In Imperial Russia, Podolia was a large guberniya to the south west of Kiev, bordering on Austria - Hungary in the west and Romania in the south. The population was very mixed, the majority ethnically Ukrainian or Jewish but with Russians and Poles too. It was also an economically lively region and when I first studied the Vyrovyj material I was struck by just how many post offices there had been in the Imperial period and still operating after 1917. Many of these offices were in small towns with large Jewish populations. Because of the extensive Internet documentation of the later Nazi destruction of the Jewish shteltls and populations of these towns, they are quite easy to research on the Internet. On modern maps of Ukraine, most of the towns still exist and mostly with the same names as in the Imperial period, though now with Ukrainian spellings - but it is nonetheless easy to locate them.
When I made my collection of Podillia postmarks, I stopped in 1920. Today I was looking at a couple of later covers, both of which illustrate just how interesting this region can be to the postal historian.
The first cover below was registered from CHEMEROVTSI [ Ukrainian, Chemerivtsi - north of Kamyanets ] 23 6 22 and routed via MOSKVA 7 7 22 to BERLIN 17 7 22. It was fairly clearly subject to censorship - the envelope flaps have been opened and re-sealed. At first, I looked at the franking. According to the RSFSR Tariff of 4 June 1922 you would expect to see a franking of 400 000 roubles. This Charity stamp doesn't do the job unless it has been silently revalued in an idiosyncratic manner. It could have been converted to 100 000 on a regular basis (100 x 100 times revaluation) or 200 000 if its Charity status was ignored and it was counted as 100 + 100. It could be an example of a local tariff of the kind studied by Alexander Epstein: he tells me that he has seen other examples like this one but using the 35 kop Chainbreaker and he thinks they are local revaluations
But then I noticed something much more interesting about this cover. On the front the sender has marked it as ZAKAZNOE, but the actual post office Registry number is to be found on the back "N 337" and underneath, as you would expect for a Foreign letter, the place name in Roman script. But look at the spelling - not Russian CHEMEROVTSI (as on the postmark), not Ukrainian either - but instead CZEMEROWICE which must be Polish ... and I think that's the first time I've seen a place name spelt that way by a Soviet post office clerk.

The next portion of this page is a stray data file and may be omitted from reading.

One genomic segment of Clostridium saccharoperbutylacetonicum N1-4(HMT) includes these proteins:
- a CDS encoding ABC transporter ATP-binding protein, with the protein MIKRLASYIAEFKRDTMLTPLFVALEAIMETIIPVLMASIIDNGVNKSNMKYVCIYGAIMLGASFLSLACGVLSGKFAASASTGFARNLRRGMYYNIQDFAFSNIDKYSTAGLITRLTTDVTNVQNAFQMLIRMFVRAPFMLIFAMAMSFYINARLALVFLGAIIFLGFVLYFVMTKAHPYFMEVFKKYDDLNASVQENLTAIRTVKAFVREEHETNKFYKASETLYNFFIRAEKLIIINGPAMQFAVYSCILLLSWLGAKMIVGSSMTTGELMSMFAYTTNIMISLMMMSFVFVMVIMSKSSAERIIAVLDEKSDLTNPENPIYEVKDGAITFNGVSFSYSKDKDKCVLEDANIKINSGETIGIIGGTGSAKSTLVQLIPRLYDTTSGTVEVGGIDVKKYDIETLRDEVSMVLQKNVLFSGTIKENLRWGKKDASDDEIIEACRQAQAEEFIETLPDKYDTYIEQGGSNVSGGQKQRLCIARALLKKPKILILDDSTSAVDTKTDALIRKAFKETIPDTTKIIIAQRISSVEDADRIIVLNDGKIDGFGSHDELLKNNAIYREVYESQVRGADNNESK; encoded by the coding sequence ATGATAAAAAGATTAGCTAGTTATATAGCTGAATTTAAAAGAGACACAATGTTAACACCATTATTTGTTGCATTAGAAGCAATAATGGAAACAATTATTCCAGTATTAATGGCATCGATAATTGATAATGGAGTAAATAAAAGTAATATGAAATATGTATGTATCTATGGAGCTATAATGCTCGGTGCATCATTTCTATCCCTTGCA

The second letter is another Brender cover, again Registered, and this time paid in cash at "10000p [roubles]" on 8 March 1922. Now 10 000 roubles is correct by the RSFSR Tariff of 2 February 1922 but that was replaced on 22 February with a 30 000 rouble Tariff. The most likely explanation is that someone got lucky - the old Tariff was still in use at this post office. At the other end, in Berlin where the letter arrived 11 4 22, the Postage Due indicated by the blue "T" and Mss "1600" appears to have been cancelled.
More interesting to me is the cancellation on the front STAROKONSTANTINOV "a" 8 III 22. This device is in a style I have not seen before and it is clearly provisional since the date is inserted by hand. The Registry number 511 is to be found at top right of the cover front with "STARAYA" in Cyrillic underneath in the same violet ink. Someone has pencilled "Starokonstant" underneath the Cyrillic but whether this was a different post office clerk able to write Roman script or a later addition by a stupid collector, I don't know.
Starokonstaninov is now Ukrainian Starokostiantyniv, south west of Zhytomyr.
These covers are for sale at 75 € each, net [ the first cover has now been sold]
Added 12 September 2014: Vasilis Opsimos sends me scans of this lovely cover from Starokonstantinov. I include his description underneath the pictures. He also tells me he has seen a stampless cover like mine from the same period:
8/8/1922 Cover (Brender correspondence) from Starokonstantinov, Ukraine (now in Khmelnitskiy oblast, then in Volhynia) to Berlin (29/8), through Moscow (21 & 22/8). Franked correctly at the 90R rate with blocks of 10 and of 8 of the 5k imperf Arms. Note that the c”d”s of origin is an unusual single-ring one with just the town name and a large “a” at the bottom – the date is written in only once on the front of the cover (post-revolution – notice the absence of the hard sign at the end). The provo label is made out of a rectangular piece of paper (selvage of stamp sheet – notice the lozenges of varnish) with a manuscript notation “314 Staroconstantinov” in Latin script. (Starokonstantinov - Староконстантинов had a large Jewish population, in 1939 amounting to a third of the town’s total population of 20.000).
Added February 2020: Most of my Ukraine-related Blog posts are now available in full colour book form. To find out more follow the link:
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